There’s little doubt that consumers are more focused on their overall well-being than they have been in the past. But they’re doing much more than simply eating healthy and getting to the gym. Whether striving to eat organic or pledging to meditate four times a week, consumers’ individual efforts to improve their lives and to be healthful are as divers e as the consumers themselves. But amid the varied approaches people take on the road to well-being, one trend is becoming universal: Consumers are paying more attention to what they buy—and that goes for foods, beverages and non-food categories like personal care, vitamins and supplements.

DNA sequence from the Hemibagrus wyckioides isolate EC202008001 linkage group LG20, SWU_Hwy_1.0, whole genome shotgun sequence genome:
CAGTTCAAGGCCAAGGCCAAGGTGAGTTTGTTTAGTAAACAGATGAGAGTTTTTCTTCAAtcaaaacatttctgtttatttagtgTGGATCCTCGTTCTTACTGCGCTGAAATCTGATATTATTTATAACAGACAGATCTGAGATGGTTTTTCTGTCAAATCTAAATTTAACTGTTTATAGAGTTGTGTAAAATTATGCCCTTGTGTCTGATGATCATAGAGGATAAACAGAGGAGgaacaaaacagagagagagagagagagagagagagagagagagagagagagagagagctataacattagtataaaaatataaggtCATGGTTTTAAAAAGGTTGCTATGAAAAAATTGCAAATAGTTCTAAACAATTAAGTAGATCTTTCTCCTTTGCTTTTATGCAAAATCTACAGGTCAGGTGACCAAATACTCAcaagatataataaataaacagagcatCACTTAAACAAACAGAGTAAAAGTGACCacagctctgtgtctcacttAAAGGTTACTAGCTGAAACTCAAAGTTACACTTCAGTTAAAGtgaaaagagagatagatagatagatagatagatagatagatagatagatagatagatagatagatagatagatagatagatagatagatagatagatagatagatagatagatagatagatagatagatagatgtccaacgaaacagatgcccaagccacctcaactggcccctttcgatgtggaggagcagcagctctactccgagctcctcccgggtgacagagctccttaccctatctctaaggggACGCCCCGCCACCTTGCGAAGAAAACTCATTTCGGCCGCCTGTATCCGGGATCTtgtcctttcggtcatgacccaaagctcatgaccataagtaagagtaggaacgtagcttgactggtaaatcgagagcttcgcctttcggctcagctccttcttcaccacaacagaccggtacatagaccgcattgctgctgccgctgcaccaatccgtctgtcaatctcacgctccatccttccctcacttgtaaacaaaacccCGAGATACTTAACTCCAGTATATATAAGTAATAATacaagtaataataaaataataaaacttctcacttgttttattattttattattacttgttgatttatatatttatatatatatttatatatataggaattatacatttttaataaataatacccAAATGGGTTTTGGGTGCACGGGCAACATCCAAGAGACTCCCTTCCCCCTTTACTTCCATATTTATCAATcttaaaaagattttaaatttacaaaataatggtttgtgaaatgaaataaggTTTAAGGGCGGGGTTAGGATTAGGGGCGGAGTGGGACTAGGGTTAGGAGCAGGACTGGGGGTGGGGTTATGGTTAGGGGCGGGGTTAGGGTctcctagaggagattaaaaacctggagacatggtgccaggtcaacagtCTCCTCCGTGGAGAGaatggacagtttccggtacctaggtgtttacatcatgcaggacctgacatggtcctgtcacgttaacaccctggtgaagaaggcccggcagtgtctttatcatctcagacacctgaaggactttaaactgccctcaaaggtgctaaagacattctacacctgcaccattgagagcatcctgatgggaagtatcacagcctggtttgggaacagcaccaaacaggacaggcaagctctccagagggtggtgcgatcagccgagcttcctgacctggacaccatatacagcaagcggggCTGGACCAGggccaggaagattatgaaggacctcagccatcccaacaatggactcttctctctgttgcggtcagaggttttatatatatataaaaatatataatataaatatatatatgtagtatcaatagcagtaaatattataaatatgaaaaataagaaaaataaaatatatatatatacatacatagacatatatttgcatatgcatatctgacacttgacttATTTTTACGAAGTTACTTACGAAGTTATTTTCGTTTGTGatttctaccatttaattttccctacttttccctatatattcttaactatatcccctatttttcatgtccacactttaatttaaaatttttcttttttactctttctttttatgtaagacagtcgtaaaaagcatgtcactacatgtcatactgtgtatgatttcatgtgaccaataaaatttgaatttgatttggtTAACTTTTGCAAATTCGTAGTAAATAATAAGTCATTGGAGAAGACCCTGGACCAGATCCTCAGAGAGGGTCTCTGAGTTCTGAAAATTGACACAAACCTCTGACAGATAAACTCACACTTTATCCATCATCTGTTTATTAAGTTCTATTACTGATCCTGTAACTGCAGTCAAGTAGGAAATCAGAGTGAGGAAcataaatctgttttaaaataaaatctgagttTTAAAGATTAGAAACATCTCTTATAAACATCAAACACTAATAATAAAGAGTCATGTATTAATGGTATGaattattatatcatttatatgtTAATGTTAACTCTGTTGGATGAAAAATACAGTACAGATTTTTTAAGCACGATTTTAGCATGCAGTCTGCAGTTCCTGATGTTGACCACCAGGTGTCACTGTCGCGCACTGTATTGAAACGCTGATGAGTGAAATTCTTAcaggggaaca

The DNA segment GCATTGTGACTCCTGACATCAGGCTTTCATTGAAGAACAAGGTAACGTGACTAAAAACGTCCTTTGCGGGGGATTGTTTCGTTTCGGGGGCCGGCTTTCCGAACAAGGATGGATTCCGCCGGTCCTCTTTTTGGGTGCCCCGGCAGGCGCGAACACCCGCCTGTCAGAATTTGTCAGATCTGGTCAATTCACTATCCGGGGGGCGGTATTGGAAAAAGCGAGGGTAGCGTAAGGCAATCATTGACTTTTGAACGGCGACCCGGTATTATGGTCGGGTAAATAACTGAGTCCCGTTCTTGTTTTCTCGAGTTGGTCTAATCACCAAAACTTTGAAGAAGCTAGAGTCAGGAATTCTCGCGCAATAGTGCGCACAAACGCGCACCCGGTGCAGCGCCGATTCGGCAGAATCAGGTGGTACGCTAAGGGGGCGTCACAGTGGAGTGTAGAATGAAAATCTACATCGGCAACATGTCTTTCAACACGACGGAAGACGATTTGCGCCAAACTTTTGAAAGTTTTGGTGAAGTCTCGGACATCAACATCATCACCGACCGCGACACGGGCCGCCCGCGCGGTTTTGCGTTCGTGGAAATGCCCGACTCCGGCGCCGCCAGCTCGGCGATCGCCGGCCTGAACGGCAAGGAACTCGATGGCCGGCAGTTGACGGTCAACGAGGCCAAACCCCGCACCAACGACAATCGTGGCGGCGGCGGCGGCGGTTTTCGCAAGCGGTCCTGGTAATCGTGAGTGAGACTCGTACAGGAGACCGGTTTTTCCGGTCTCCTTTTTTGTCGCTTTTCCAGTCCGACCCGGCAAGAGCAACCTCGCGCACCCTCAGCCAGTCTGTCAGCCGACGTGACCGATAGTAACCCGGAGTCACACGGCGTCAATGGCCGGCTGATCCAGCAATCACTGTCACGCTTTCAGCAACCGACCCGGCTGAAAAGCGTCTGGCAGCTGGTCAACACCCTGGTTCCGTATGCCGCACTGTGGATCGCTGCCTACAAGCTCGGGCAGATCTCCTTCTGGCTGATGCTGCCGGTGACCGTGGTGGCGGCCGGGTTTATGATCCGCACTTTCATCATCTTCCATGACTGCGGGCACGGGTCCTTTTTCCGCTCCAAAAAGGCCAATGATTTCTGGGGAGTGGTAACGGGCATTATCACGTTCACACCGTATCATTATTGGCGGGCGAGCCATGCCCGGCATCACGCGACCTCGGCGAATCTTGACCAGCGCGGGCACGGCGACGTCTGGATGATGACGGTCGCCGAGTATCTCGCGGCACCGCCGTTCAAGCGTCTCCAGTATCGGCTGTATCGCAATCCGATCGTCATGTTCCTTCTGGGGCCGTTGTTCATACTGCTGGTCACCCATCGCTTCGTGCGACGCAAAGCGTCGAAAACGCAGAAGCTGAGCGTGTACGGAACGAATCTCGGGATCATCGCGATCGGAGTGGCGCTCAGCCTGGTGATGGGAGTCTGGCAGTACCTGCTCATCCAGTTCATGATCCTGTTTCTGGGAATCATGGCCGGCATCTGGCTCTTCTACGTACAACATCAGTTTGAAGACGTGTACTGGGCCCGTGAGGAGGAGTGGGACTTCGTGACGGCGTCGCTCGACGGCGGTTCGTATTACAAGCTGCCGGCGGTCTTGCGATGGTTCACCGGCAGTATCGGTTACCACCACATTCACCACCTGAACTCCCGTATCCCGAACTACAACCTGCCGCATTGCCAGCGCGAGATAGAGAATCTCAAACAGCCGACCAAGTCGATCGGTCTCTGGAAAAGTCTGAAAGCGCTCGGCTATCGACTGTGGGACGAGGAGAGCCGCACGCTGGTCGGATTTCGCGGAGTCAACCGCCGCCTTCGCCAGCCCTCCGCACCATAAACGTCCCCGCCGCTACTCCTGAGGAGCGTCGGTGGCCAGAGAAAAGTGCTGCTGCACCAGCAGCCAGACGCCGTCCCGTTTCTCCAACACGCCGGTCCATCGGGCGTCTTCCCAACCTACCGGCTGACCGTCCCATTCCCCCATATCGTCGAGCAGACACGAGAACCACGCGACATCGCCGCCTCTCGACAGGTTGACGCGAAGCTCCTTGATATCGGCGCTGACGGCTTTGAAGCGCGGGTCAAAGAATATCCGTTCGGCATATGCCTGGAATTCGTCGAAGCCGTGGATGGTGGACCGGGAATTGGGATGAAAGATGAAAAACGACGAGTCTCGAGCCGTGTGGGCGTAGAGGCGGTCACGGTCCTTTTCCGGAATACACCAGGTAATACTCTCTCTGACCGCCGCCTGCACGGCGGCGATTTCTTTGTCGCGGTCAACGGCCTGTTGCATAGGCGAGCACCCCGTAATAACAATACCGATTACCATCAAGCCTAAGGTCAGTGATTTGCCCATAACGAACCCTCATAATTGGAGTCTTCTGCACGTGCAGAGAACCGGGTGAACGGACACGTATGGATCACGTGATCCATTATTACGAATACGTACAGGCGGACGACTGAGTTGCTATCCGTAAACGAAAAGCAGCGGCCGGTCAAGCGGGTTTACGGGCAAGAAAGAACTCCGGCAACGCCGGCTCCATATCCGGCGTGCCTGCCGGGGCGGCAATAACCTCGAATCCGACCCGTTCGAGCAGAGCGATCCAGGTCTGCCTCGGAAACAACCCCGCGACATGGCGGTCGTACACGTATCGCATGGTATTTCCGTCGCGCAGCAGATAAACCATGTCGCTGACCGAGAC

Today, the “why” and “how” behind the products have become as important as the product itself, oftentimes becoming the primary decision-making criteria that drives a purchase. This has added an entirely new layer of complexity to the way fast-moving consumer goods (FMCG) companies develop and market their products to consumers.
The industry has clearly been focusing on transparency efforts across the store, and has made a push for clean label products across categories. That said, despite the growing use of the term “clean” to describe products across the FMCG space, there is no universally accepted definition for what constitutes a clean product. However, in order to provide some analytical rigor to this term and to understand how sales have shifted toward cleaner products, Nielsen and Label Insight have created a progressive definition of clean label, shown in the chart below.